Use this URL to cite or link to this record in EThOS: https://ethos.bl.uk/OrderDetails.do?uin=uk.bl.ethos.797808
Title: The long-term impact of treatment for individuals presenting to specialist services in England with opioid addiction problems
Author: Eastwood, Brian
ISNI:       0000 0004 8505 3848
Awarding Body: King's College London
Current Institution: King's College London (University of London)
Date of Award: 2019
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Abstract:
Background: Opioid use disorder (OUD) is a debilitating, chronic psychiatric disorder. Opioid substitution treatment (OST) is associated with the suppression of illicit drug use, criminal offending and improved health. Efficacy trials estimate the response to short interventions and follow-ups but may not reflect outcomes from routinely delivered OST. National administrative databases circumvent this limitation. This thesis addresses the impact of publicly funded treatment for OUD using the English National Drug Treatment Monitoring System (NDTMS). Aims: The thesis has three aims: to identify sub-populations of OUD patients at treatment admission and estimate their likelihood of completing treatment successfully over the next five years; to identify longitudinal sub-populations among those continuously enrolled in OST for five years based on heroin use and estimate their likelihood of completing treatment successfully; to identify longitudinal sub-populations based on alcohol and other drug use and estimate whether membership modifies the likelihood of completing treatment successfully. Design and method: National, five-year, prospective, observational cohort studies of community specialist treatment for OUD by data linkage with NDTMS and fatal drug-related poisoning data from the Office for National Statistics. The population for Study 1 was adults who entered treatment between 1 April 2008 and 31 March 2009 (n=54,347). The cohort for Study 2 and Study 3 was a subset of Study 1 who were continuously enrolled in treatment for five years (n=7,719). An objective summative outcome measure was used, comprised of Successful Completion of treatment (clinician-verified) with No Representation (SCNR) to treatment in the following six months. Analysis was by Latent Class Analysis, Multilevel Latent Class Growth Analysis, Multinomial Logistic Regression and Multilevel Logistic Regression. Findings: One fifth of discharged patients in Study 1 achieved remission from OUD. Of the four sub-populations of heroin users identified from their co-presenting substance use disorder at admission, heroin and crack cocaine users were less likely to recover. Those continuously in treatment for over two years were more likely to recover. Five longitudinal sub-populations (trajectories) of heroin users were identified for Study 2. Patients whose heroin use tended towards abstinence were more likely to recover in Year 6 and Year 7. Adjunctive psychosocial intervention during OST increased the likelihood of remission. Study 3 identified between three and five trajectory classes for crack cocaine, alcohol, cannabis and unspecified drug use. The continued high-level heroin use trajectory class during OST was associated with high-level crack cocaine and alcohol use and increasing unspecified drug use. Increasing use of crack cocaine was associated with a decreased likelihood that long-term OST was completed successfully. Conclusions: This thesis presents the first national long-term evaluations of the impact of publicly funded treatment for OUD in England. As relapse requiring treatment is relatively common in the first six months following treatment completion, these studies highlight the importance of incorporating re-presentation to treatment in the assessment of remission. Sub-population analysis is an important facet in evaluating patients' progress through treatment, produces novel insights into the effectiveness of routinely delivered treatment and offers critical policy and clinical implications.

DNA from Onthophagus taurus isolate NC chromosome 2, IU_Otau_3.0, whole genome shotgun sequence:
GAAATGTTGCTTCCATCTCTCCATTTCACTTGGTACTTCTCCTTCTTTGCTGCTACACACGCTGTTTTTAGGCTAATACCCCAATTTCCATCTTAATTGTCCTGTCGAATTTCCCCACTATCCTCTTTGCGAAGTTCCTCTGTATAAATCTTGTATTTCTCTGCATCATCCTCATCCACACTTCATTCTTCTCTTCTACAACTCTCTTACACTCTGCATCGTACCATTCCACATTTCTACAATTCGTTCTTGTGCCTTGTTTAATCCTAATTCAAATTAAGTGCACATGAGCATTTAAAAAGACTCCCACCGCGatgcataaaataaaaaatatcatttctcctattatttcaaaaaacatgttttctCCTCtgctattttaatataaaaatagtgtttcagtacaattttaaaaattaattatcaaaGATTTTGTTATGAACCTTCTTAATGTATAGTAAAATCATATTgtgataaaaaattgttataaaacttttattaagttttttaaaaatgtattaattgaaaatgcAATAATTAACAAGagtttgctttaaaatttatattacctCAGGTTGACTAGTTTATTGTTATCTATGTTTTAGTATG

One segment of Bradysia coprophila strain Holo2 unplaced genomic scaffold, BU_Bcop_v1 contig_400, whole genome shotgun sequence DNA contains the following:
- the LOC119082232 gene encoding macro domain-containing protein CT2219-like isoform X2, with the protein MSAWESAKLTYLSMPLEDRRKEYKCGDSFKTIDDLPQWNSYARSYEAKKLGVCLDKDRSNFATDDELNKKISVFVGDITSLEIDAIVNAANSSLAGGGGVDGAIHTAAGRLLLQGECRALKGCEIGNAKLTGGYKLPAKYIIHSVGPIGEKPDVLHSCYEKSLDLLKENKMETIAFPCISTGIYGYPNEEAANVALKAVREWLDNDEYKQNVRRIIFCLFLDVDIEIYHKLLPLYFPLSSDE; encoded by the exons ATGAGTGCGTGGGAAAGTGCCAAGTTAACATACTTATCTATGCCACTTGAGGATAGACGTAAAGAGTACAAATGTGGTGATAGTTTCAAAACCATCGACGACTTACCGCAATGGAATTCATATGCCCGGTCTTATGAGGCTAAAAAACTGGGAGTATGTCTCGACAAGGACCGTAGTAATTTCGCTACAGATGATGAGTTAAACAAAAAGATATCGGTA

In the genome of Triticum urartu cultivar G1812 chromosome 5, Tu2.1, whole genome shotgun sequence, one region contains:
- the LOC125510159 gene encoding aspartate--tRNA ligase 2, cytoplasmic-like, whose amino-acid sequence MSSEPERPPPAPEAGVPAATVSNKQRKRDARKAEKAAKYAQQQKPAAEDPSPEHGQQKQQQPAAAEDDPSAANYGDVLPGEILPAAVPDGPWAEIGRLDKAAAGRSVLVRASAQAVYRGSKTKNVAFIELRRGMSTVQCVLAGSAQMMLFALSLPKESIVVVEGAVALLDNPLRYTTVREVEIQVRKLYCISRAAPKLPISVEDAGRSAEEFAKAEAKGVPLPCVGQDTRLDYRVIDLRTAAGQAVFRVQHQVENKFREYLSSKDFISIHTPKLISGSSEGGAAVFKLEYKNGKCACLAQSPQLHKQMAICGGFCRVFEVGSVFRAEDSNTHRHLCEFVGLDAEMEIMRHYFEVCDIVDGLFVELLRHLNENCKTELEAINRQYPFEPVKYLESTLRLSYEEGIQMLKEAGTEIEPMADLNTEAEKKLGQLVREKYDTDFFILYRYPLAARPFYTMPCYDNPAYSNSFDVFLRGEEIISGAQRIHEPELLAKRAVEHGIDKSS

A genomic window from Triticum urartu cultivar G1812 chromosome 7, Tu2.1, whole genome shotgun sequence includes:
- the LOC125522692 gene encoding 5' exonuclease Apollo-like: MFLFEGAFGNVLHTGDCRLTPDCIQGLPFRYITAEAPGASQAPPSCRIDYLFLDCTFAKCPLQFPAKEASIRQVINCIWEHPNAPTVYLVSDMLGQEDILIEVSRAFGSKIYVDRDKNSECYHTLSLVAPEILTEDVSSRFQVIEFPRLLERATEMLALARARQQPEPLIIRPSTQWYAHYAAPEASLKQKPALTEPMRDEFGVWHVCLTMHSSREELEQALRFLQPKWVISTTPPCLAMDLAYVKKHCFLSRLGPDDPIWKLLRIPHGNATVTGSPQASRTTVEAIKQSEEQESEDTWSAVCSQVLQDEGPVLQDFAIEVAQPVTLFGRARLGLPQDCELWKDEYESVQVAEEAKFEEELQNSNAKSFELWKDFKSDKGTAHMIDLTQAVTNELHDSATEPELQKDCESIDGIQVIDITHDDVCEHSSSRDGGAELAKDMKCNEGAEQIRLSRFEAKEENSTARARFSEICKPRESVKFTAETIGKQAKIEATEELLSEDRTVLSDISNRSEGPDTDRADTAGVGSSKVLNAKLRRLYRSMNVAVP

Supervisor: Marsden, John Richard ; Strang, John S. Sponsor: Not available
Qualification Name: Thesis (Ph.D.) Qualification Level: Doctoral
EThOS ID: uk.bl.ethos.797808  DOI: Not available
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